a mediocre life
Urban goatherd, social medium, pop culturist.
Straight, white, middle-aged, male.
Autism, anxiety, OCD.
b!X Frankonis is a twenty-year resident of the Portland of Oregon born straight, white, and male forty-seven years ago in rural upstate New York.
Combining mild-to-moderate autism, with secondary anxiety and obsessive-compulsive features, with introversion and devout agnosticism, he aspires at least to be a passable humanist. Viewing cynicism as but frustrated optimism, resulting only from first believing people are capable of better and too often then being proved wrong, he believes this is why the small, every day courtesies matter.
He neither bikes nor dances nor dates nor drives nor drugs nor sexes nor swims, although, leaving on which ones to your imagination, he is open to negotiation. He does, occasionally but with an increasing rarity, drink. Since the death of his father, he no longer smokes. He is a life-long if sometimes lapsed resident of Red Sox Nation who, when not wearing his baseball cap, sometimes can be recognized by his cheap, straw gardening hat. He still has most, but most assuredly not all, of his teeth; ask him about his fetching dental appliance.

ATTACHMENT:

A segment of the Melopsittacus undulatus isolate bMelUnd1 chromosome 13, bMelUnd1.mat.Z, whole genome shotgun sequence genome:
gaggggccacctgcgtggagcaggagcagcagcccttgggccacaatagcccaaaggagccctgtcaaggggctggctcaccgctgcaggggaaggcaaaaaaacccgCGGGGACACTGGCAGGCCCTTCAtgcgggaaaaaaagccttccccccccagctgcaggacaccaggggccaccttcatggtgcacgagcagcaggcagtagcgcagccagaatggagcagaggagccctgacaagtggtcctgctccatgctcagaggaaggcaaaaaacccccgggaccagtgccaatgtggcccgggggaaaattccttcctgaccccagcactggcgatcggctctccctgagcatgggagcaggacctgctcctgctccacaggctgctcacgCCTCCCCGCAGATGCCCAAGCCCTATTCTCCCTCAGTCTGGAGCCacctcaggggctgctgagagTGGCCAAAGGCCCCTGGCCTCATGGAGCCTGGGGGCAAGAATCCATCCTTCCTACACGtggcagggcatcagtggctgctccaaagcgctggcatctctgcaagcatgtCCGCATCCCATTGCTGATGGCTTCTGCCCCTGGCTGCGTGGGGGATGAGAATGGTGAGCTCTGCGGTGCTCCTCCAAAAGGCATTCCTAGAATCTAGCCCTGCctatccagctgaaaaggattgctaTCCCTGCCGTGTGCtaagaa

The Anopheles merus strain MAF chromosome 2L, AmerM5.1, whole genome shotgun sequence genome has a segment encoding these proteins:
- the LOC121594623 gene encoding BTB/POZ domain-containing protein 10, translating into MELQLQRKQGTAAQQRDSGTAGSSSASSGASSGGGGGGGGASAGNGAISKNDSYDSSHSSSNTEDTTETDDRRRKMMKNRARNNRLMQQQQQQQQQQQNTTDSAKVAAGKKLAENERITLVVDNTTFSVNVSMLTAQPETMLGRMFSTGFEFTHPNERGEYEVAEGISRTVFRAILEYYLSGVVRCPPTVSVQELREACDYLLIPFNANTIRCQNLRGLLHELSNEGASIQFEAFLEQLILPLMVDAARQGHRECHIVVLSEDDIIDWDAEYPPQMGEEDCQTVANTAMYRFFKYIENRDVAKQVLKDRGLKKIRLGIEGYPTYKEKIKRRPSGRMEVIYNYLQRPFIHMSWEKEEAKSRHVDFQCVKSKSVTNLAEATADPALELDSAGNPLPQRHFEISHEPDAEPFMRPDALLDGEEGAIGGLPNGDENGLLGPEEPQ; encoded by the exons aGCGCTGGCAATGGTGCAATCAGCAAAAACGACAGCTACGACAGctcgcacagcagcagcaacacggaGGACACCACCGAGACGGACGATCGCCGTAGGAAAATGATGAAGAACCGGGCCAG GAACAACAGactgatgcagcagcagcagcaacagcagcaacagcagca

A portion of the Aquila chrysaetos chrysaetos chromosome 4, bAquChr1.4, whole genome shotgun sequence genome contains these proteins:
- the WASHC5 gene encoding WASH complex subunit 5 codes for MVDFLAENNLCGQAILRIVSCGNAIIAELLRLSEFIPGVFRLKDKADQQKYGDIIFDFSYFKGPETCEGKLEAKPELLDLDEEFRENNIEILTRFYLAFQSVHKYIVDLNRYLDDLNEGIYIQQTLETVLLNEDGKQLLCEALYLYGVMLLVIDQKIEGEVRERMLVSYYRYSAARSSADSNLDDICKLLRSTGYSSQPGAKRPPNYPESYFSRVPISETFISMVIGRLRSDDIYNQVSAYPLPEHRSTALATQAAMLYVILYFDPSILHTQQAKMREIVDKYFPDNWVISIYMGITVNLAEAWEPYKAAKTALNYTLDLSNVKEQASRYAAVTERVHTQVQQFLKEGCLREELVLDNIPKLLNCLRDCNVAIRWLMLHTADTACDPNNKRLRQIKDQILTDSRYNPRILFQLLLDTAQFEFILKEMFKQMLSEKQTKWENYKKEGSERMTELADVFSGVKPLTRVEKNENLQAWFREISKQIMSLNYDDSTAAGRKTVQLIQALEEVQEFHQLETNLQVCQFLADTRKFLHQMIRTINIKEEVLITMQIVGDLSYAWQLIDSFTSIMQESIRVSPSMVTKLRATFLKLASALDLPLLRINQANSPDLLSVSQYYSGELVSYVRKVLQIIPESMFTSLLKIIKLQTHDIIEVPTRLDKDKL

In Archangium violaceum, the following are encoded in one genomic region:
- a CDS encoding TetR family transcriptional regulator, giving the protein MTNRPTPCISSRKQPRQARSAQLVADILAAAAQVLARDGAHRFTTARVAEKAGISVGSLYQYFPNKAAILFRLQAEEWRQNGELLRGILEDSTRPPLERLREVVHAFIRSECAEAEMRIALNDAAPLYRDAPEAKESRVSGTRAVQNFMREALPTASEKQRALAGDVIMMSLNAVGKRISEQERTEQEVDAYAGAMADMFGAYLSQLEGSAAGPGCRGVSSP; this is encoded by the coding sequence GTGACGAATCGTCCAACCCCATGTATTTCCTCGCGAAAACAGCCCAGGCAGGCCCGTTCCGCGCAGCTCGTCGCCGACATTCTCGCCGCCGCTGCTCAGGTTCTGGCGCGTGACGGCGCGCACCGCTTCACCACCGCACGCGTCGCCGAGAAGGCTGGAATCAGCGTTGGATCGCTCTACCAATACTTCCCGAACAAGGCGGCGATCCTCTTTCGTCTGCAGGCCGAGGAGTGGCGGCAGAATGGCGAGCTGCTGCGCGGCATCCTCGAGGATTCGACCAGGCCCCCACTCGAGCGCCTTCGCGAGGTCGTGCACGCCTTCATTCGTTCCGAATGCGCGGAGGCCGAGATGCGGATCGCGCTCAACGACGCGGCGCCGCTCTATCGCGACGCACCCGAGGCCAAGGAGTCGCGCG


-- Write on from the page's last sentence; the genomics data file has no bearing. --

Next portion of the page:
If events were pictures and emotions were sounds, his memories would play as silent movies.
Rolling Stone felt compelled to call attention to his “long black eyelashes” and “face that sees very little sun” while deeming him “a kid from upstate New York with a quick wit”. A public relations professional said he was a “sissy”. Bruce Sterling referred to him as a “punk”. Joss Whedon technically once might have described him as “twitchy, unreliable-looking”.
As a child, he wanted to become an outer space moving van driver. As an adult, he is not one.
By the Oxford English Dictionary definition of “slack” as the amount of time in critical path analysis by which a particular event may be delayed without delaying the achievement of the overall objective, he considers himself a slacker. To this day he has yet to determine the overall objective.
For seventeen years he owned a cat named Scully. Now he owns a cat named Meru.
His decades of passing accomplishments include the pioneering Internet petition against the Communications Decency Act; the worthwhile cybercafe failure of the Millennium Cafe; the celebrated stand-alone journalism of Portland Communique; the landmark fundraising creation of Can’t Stop the Serenity; the surprise uncovering of and research into the WWII shipyard workers zine The Finger; the moderate creative success of a three-year photography hobby; the management of video contest submissions for the DVD release of Dr. Horrible’s Sing-Along Blog; the publishing of his late father’s novels under the Myrln Books imprint; and surviving many years in the wilds of various movie and television fandoms.
Today, he is project manager for The Belmont Goats, a nonprofit urban herd of fourteen offering an oasis of rural community amidst the built, urban environment.
He strongly suggests helping to bring both equality and mercy to a world forever in too much need of them.